This is a painting that I fell in love with as soon as I laid eyes on it. I don’t know why or for what reason. But it just kept beckoning me. This painting had something special in it. It may have been Lady Godiva’ courage or her faith which the artist has managed to capture in the painting.
Godiva (or Godgifu) (fl. 1040-1080) was an Anglo-Saxon noblewoman who, according to legend rode naked through the streets of Coventry in England so as to gain a remission of the oppressive toll imposed by her husband on his tenants. The name “Peeping Tom” for a voyeur comes from later versions of this legend in which a man named Tom watched her ride and was struck blind or dead.
John Collier’s “Lady Godiva”, with its meticulously descriptive style, rich color and fine, nearly invisible brushstrokes is just a beauty!!! It also eloquently expresses the dignity and humility of the 11th century noblewoman’s fabled ride to protest the excessive taxation by her husband.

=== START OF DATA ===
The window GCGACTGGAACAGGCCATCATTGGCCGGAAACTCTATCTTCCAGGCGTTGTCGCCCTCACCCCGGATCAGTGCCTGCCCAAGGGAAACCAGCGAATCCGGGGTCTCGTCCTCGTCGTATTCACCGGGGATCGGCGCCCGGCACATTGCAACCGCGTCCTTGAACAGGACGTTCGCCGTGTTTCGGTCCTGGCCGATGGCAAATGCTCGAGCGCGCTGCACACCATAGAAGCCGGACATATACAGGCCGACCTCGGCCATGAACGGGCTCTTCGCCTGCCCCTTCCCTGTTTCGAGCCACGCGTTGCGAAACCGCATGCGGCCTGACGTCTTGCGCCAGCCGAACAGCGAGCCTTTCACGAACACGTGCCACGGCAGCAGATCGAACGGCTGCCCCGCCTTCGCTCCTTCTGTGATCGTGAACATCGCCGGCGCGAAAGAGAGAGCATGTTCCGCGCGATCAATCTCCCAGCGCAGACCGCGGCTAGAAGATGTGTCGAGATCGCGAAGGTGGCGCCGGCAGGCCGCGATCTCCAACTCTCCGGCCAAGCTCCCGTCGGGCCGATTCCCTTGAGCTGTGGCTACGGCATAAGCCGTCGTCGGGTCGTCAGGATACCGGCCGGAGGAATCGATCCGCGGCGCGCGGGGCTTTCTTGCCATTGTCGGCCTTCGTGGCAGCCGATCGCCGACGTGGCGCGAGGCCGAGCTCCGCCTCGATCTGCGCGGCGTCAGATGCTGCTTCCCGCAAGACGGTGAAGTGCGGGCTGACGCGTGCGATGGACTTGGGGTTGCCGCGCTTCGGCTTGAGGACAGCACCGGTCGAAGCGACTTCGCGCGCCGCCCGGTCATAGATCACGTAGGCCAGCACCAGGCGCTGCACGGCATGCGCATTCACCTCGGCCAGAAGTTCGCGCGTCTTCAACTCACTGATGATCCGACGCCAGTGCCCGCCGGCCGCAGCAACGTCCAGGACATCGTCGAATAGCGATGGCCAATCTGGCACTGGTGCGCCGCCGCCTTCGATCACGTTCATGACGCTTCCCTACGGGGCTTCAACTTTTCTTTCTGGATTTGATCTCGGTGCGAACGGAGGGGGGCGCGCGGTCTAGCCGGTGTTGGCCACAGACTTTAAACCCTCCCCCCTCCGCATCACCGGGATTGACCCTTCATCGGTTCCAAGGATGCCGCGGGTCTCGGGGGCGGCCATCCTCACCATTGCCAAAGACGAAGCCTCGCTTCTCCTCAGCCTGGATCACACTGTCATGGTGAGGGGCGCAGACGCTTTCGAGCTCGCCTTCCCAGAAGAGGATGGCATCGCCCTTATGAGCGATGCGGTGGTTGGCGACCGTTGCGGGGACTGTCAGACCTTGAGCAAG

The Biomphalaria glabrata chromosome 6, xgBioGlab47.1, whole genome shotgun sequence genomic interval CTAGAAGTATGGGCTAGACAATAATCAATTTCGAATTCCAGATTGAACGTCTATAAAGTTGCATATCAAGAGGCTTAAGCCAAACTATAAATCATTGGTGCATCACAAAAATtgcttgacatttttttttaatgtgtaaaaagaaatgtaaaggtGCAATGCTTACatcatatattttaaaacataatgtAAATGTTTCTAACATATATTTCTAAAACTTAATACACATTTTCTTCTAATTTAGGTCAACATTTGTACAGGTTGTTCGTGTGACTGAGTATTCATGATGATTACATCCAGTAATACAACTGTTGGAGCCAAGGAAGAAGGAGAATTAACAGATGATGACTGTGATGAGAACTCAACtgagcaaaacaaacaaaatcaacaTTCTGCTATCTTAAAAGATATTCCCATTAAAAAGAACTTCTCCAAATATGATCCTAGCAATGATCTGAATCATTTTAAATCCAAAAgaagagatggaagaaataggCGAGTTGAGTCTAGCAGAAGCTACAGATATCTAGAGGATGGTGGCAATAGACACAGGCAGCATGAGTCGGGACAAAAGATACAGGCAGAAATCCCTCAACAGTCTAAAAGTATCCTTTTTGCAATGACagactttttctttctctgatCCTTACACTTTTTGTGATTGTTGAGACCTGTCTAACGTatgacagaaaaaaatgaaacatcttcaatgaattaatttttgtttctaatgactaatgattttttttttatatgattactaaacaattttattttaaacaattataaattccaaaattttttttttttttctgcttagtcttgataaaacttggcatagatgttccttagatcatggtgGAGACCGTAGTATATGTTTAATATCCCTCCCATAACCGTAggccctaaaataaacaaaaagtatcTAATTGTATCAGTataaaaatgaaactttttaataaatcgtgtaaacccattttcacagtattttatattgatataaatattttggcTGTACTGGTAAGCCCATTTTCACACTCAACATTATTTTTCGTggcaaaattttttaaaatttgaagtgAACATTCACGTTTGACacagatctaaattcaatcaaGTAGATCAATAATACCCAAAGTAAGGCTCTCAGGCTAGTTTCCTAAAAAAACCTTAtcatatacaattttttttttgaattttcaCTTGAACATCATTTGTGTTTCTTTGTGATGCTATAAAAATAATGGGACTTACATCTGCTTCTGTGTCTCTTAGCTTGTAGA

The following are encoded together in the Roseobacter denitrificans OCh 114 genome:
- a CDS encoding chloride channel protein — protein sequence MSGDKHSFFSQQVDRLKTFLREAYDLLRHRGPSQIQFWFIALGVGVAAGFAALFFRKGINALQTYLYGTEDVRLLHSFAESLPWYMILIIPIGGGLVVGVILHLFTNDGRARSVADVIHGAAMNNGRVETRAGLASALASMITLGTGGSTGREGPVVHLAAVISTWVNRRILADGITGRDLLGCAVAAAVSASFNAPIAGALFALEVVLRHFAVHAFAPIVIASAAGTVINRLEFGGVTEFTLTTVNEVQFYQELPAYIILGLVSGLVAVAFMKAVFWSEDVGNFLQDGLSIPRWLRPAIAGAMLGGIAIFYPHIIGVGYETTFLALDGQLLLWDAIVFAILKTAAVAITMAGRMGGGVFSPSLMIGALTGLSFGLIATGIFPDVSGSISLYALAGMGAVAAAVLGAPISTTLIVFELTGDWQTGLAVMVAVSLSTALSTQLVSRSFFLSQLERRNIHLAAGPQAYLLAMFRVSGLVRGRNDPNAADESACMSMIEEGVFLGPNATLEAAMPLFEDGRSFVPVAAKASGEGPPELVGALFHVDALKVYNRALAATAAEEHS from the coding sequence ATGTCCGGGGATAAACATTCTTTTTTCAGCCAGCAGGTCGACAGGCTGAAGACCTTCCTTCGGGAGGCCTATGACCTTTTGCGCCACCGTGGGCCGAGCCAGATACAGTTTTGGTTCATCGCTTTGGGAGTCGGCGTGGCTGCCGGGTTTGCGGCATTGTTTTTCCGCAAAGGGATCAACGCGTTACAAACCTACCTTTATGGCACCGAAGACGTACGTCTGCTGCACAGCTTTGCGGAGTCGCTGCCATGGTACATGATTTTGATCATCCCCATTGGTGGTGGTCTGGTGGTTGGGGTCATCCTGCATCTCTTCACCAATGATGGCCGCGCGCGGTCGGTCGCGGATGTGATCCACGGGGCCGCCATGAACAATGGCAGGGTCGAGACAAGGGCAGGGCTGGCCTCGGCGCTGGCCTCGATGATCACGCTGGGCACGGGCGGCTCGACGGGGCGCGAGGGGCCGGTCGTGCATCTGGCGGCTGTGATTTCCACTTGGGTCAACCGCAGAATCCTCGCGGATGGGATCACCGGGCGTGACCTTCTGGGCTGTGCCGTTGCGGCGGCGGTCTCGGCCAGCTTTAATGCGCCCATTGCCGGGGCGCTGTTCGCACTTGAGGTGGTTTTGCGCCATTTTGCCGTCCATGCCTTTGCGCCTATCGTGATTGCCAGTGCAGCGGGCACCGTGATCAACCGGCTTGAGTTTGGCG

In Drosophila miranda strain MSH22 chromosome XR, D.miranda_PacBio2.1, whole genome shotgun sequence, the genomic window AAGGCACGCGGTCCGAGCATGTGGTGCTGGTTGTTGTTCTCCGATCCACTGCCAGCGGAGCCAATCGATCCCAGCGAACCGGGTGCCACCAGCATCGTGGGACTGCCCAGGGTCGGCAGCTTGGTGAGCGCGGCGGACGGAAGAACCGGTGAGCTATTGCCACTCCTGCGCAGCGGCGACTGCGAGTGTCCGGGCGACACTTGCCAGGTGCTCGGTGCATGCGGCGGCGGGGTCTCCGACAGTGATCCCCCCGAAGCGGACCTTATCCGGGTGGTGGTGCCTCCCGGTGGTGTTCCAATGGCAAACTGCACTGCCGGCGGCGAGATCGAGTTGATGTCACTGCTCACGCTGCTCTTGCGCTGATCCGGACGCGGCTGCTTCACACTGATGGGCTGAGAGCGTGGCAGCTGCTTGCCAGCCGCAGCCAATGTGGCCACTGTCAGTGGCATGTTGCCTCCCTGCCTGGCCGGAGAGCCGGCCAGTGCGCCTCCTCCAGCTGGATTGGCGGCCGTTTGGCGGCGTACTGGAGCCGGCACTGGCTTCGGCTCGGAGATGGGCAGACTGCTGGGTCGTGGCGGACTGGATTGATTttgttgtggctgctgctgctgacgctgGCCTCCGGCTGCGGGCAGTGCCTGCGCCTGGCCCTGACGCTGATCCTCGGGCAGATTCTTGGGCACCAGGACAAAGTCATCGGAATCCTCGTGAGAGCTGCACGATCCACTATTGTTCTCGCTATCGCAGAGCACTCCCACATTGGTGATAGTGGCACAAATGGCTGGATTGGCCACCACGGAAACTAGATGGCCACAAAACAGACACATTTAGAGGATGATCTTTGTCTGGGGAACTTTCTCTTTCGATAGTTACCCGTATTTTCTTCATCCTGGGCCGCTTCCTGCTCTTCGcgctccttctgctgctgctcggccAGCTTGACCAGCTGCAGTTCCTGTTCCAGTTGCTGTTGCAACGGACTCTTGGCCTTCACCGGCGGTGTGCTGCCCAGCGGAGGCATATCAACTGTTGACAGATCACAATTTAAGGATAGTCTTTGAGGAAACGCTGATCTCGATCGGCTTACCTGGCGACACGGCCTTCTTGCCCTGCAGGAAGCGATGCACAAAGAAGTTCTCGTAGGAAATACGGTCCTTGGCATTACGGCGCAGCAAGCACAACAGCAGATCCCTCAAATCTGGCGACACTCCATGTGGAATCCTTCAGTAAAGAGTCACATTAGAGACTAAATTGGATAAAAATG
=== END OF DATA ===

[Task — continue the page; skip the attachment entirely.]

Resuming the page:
Collier (1850-1934) was a British Pre-Raphaelite painter who was educated in London by Lawrence Alma-Tadema and Edward Poynter, later moving to Paris to study with Jean-Paul Laurens. Insisting upon extreme, sometimes workmanlike accuracy in his paintings of historical and mythological scenarios, Collier also painted numerous portraits of kings, noblemen, actors and socialites, and was a founding member of the Royal Society of Portrait Painters.
You can read more about Godiva from http://www.historic-uk.com/CultureUK/LadyGodiva.htm
or from http://en.wikipedia.org/wiki/Lady_Godiva
To me, this painting of Lady Godiva is a symbol of a woman’s faith in herself and her dedication to her subjects for their well-being. It is her sturdy belief in herself which I can see in this painting.